The Fractal Template Library
In this article, I am going to introduce you to the Fractal Template Library, a C++ header file which contains code to create fractals such as the well-known Mandelbrot Set and the Julia Set. I'm first going to explain how images of fractals are created, and then I'm going to show how to use the Fractal Template Library.
If you want to understand the logic behind creating a fractal, you have to understand complex numbers. “Complex number” sounds intimidating. It is like you have to have a Ph.D. to understand what it means. But I'll show you that, even if you don't know what complex numbers are, you've already used them, can you believe it?
You know integers. Yes you do. I know it. Examples of integers are ..., -2, -1, 0, 1, 2, ... . We can write an integer as a vector: (1) or maybe you prefer angle brackets: <1>. To describe numbers such as 1.2, 2.8 and -0.4, we need two integers. For example, we can write the number 1.2 as the pair (1, 2) or maybe (1, 1/2) (or even (1, 0.2), but in this case, the second element is not an integer but a number between 0 and 1).
We can do all sorts of math with these pairs. For example, let's add the pairs (1, 1/2) and (2, 1/4):
(1 + 2) + (1/2 + 1/4) = (3) + (3/4) = 3.75.
And now, we will multiply them:
((1 × 2) + (1 × 1/4)) + ((1/2 × 2) + (1/2 × 1/4)) =
(2 + 1/4) + (1 + 1/8) = 2.25 + 1.125 = 3.375.
One day, someone was bored and wanted to solve the following problem: what is the value of ‘z’ in the equation z × z = -25? No matter what we try, we cannot find a value: a negative number will always yield a positive result and a positive number won't do the trick either. So the bored man thought: “I'll have to invent a new number!” And he said to himself: “From now on, i2 = -1”. You immediately ask the question: “But what is i?”. And the answer is: no one knows. “But if no one knows what i is, how can we use it?” Well, that is actually very simple: square it! Suppose a certain result r is 9i. You can't do anything with r because you don't know what i is. But r squared is equal to (9i)2, and we know that i2 = -1, so we know that r2 is -81! Of course, if you can't do anything with r2, go take a walk and drink a cup of coffee.
Now that we have our imaginary ‘i’, we can construct a complex number. Recall that we can represent the number 1.2 as the pair (1, 2) or (1, 0.2): we add a certain quantity — in this case, 0.2 — to 1. To construct a complex number, we do exactly the same: we add a certain amount of ‘i’ to a number. For example, the number 1.2 is nothing more than the complex number 1.2 + 0i. This means:
1.2 = 1.2 + 0i = (1.2, 0) = ((1, 1/2), (0, 0)).
See, you have already used complex numbers? I knew it! 1 is a complex number. 1.4 is a complex number, -45.89 and so on. Let's go back to the equation z × z = -25. Let's say z equals the complex number 0 + 5i or (0, 5i):
(0, 5i) × (0, 5i) = -25
(0 × 0 + 0 × 5i) + (5i × 0 + 5i × 5i) = -25
(0 + 0) + (0 + 25i<SUP>2</SUP>) = -25
25i<SUP>2</SUP> = -25
25 × -1 = -25 (because i<SUP>2</SUP> = -1)
-25 = -25
There is a lot more to tell about complex numbers, but we don't need much more to create nice fractals.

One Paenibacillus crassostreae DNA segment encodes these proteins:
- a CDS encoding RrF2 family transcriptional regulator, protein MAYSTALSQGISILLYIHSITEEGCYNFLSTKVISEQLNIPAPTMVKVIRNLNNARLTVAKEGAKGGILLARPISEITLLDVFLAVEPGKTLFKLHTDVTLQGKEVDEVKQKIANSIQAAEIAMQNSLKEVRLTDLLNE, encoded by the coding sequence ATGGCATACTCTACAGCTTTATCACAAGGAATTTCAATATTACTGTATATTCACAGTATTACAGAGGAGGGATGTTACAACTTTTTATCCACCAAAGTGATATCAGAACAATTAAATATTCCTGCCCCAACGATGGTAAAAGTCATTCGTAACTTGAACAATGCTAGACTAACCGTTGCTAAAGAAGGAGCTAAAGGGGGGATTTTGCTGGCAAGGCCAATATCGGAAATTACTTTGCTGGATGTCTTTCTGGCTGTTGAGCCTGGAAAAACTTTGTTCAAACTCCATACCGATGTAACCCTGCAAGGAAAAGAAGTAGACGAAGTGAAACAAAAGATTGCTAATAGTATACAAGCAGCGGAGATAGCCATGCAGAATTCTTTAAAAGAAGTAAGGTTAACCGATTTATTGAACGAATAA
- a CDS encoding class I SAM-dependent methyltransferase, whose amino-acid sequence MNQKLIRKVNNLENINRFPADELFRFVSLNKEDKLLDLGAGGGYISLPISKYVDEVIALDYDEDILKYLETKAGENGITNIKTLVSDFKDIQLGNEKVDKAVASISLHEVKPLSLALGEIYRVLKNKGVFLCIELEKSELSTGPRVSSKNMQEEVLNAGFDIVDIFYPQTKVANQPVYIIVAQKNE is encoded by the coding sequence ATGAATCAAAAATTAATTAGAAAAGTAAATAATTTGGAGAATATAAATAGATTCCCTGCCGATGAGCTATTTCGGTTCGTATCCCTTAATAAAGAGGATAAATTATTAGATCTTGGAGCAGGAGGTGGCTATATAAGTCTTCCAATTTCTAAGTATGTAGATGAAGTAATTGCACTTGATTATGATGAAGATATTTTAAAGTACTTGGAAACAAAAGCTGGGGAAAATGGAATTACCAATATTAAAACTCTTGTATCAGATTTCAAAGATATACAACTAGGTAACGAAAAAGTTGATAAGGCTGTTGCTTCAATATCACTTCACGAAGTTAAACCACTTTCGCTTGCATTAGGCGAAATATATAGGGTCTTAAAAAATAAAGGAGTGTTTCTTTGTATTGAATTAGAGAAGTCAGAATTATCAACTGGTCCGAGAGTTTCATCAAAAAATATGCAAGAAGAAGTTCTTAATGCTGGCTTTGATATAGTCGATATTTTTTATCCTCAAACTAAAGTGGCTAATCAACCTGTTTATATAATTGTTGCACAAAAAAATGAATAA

To create a fractal, we have to assign a color to each point in the complex plane. A complex number has a real part and an imaginary part. For example, 1 is the real part and 5i is the imaginary part of the complex number 1 + 5i. The point (1, 5) lays in the complex plane at x = 1 and y = 5. And how exactly do we assign a color to a point? If we know that a point “escapes to infinity,” we can calculate a color based on the number of iterations we had to go through. To make things more clear, let's take the Mandelbrot Set as an example. To create an image of this fractal, we have to assign a color to all points in the rectangle with the upper left corner at (-1.5, 1.5) and a width and height of 3. For each “pixel” — or point — we calculate Zn = (Zn - 1)2 + C, where Z and C are both complex numbers and Z is initially set to 0 + 0i and C is set to the current point (the first point will be -1.5 + 1.5i). If the distance from the origin (0, 0) to the point Z becomes greater than 2, we can give it a color (the distance is the length of the vector <-1.5, 1.5>). Suppose the maximum number of iterations is 256, and the distance is greater then 2 in the 200th iteration, then we could assign the color (R=200,G=200,B=200) to this point. Believe it or not, but that's all there is to it.
The Fractal Template Library contains four classes:
These classes are in the namespace
fractals. I'm not going to show you how to create the Mandelbrot Set: there is one picture too many on the Internet. Instead, I'm going to show you how to create the San Marco and the Cactus fractal.
To create the San Marco fractal, compile and run this program:
using namespace fractals;
julia<float> j(400, 400);
j.c = std::complex<float>(-3.0f / 4.0f, 0);
j.render(-1.5, 1.5, 3, 3);
std::ofstream os("sanmarco.tga", std::ios_base::binary);
os << j;
To create the Cactus fractal, compile and run this program:
using namespace fractals;
cactus<float> c(400, 400);
c.render(-1.5, 1.5, 3, 3);
std::ofstream os("cactus.tga", std::ios_base::binary);
os << c;
The first image is the San Marco fractal and the second one is the Cactus fractal:
Is there something wrong with these pictures? Are these screenshots from DOOM3? No. They are greyscale images. The color of a pixel is in fact the number of iterations! For example, suppose the color of a point is (R=200,G=200,B=200). This means that the distance became larger than 2 in iteration 200. By playing a bit with the levels in your favorite graphics program, you get these beautiful fractals:
To create your own fractal, follow these steps:
- Derive a class from
Init() is called once for each point.
true if it can assign a color.
color(_N, _R, _G, _B). Set the
_N is the number of iterations.
Next() is called at the end of each iteration.
Take a look at the
cactus classes for details.